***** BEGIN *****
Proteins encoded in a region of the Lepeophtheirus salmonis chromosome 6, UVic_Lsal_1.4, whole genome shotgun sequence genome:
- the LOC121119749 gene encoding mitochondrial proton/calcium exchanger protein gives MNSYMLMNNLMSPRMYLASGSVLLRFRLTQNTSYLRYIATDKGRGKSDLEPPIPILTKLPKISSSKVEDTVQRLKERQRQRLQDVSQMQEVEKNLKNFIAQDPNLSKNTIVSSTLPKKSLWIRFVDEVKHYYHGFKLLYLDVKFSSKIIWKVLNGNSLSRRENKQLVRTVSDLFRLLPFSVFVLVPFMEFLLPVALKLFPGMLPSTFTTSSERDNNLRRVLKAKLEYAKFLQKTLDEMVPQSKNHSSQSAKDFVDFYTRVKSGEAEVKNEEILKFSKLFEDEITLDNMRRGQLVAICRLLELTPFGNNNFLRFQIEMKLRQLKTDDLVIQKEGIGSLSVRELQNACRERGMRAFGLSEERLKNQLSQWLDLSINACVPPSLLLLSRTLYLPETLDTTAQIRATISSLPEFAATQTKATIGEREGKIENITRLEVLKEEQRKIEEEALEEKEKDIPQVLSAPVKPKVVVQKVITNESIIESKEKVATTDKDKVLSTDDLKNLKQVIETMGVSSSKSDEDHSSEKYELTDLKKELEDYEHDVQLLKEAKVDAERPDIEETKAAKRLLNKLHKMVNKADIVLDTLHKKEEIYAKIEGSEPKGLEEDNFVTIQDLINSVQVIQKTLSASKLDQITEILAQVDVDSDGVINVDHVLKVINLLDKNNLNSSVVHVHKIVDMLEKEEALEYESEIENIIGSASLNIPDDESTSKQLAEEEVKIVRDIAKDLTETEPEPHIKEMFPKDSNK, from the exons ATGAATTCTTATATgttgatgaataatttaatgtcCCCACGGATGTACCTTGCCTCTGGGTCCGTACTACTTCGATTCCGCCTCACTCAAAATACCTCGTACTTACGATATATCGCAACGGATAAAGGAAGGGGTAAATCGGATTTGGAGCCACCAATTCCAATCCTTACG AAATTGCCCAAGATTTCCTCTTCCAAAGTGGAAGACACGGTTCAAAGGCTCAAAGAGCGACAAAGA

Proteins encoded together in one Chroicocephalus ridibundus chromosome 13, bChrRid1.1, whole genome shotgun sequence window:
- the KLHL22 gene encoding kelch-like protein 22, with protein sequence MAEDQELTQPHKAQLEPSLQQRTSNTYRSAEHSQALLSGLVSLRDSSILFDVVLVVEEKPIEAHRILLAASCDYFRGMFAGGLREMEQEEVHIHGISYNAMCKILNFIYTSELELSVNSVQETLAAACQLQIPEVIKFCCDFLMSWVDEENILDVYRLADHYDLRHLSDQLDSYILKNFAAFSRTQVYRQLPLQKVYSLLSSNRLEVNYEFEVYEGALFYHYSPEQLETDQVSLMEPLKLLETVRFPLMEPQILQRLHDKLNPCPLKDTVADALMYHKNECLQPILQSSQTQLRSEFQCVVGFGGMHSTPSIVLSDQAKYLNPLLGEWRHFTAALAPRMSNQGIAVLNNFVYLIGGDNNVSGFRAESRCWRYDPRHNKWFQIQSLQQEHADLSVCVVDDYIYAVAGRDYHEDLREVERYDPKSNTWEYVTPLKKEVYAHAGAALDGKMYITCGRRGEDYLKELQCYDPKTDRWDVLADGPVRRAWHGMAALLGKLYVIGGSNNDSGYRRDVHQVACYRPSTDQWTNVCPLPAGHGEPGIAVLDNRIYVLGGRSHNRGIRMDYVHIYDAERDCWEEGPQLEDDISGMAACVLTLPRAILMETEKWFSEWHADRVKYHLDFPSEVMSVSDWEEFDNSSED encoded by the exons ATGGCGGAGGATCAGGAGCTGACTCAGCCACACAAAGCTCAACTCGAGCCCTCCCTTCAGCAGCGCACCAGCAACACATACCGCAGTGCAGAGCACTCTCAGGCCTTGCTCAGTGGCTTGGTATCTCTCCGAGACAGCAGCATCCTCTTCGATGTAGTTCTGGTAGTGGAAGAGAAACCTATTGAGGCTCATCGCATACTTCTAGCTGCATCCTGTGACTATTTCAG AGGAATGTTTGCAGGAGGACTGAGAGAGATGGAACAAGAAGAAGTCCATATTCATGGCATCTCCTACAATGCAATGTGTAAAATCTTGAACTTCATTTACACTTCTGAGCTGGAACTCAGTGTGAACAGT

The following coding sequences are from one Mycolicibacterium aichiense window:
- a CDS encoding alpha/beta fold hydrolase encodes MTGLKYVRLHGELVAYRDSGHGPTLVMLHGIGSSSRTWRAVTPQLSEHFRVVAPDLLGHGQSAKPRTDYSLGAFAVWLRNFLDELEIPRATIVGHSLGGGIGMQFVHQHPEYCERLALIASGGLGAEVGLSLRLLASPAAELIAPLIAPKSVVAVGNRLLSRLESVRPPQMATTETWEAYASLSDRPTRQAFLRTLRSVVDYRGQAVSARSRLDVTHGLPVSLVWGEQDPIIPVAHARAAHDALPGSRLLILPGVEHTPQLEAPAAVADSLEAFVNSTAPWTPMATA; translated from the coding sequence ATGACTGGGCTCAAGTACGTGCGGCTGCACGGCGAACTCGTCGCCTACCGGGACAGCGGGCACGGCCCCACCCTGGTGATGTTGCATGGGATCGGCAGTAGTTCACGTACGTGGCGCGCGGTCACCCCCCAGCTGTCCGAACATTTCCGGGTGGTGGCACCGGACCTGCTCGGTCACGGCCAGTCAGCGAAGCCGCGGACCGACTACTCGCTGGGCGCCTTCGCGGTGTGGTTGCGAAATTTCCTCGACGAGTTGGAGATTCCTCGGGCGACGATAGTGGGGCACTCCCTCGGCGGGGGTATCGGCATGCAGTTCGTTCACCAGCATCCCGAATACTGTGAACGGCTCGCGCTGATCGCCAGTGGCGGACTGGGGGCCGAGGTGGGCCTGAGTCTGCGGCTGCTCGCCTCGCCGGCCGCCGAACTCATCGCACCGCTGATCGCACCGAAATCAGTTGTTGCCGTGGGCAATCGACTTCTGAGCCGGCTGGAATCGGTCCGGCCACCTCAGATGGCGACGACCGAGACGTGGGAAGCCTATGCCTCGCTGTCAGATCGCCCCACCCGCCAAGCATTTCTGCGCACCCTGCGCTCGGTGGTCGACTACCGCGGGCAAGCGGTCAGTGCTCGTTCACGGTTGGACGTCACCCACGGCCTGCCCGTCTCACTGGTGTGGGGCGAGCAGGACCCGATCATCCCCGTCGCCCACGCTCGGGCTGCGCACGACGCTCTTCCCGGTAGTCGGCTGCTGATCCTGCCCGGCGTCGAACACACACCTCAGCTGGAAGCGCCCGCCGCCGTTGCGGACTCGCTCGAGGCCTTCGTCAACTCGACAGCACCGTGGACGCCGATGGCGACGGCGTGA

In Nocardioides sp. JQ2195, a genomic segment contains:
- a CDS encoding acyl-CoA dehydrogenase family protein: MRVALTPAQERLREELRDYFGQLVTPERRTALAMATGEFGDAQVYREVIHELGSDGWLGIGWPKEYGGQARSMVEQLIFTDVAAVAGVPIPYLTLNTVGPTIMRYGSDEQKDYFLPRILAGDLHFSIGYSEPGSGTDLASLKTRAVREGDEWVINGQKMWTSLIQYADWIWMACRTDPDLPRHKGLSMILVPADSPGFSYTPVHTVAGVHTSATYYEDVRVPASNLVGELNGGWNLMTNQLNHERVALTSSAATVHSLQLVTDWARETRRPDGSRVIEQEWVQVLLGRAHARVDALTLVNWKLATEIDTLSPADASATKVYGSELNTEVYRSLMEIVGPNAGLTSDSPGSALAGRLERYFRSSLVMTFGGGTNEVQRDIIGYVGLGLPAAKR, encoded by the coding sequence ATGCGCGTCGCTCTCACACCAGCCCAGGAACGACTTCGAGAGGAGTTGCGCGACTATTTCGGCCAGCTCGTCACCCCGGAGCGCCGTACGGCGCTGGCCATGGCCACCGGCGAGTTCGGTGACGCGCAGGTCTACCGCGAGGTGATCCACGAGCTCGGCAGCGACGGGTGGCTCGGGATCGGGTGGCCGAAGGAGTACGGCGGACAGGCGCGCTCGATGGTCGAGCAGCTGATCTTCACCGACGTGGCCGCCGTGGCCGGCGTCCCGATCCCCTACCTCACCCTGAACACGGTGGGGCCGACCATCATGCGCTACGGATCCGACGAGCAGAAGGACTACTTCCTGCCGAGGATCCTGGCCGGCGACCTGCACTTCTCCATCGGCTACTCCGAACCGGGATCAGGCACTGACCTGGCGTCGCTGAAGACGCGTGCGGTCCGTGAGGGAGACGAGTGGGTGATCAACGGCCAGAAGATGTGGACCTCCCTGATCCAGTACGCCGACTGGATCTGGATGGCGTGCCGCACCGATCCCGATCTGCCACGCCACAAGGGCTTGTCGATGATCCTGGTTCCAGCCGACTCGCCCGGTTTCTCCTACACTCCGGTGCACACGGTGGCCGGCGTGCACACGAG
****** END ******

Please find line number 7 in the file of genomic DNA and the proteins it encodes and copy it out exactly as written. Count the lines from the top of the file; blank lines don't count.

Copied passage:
In Nocardioides sp. JQ2195, a genomic segment contains: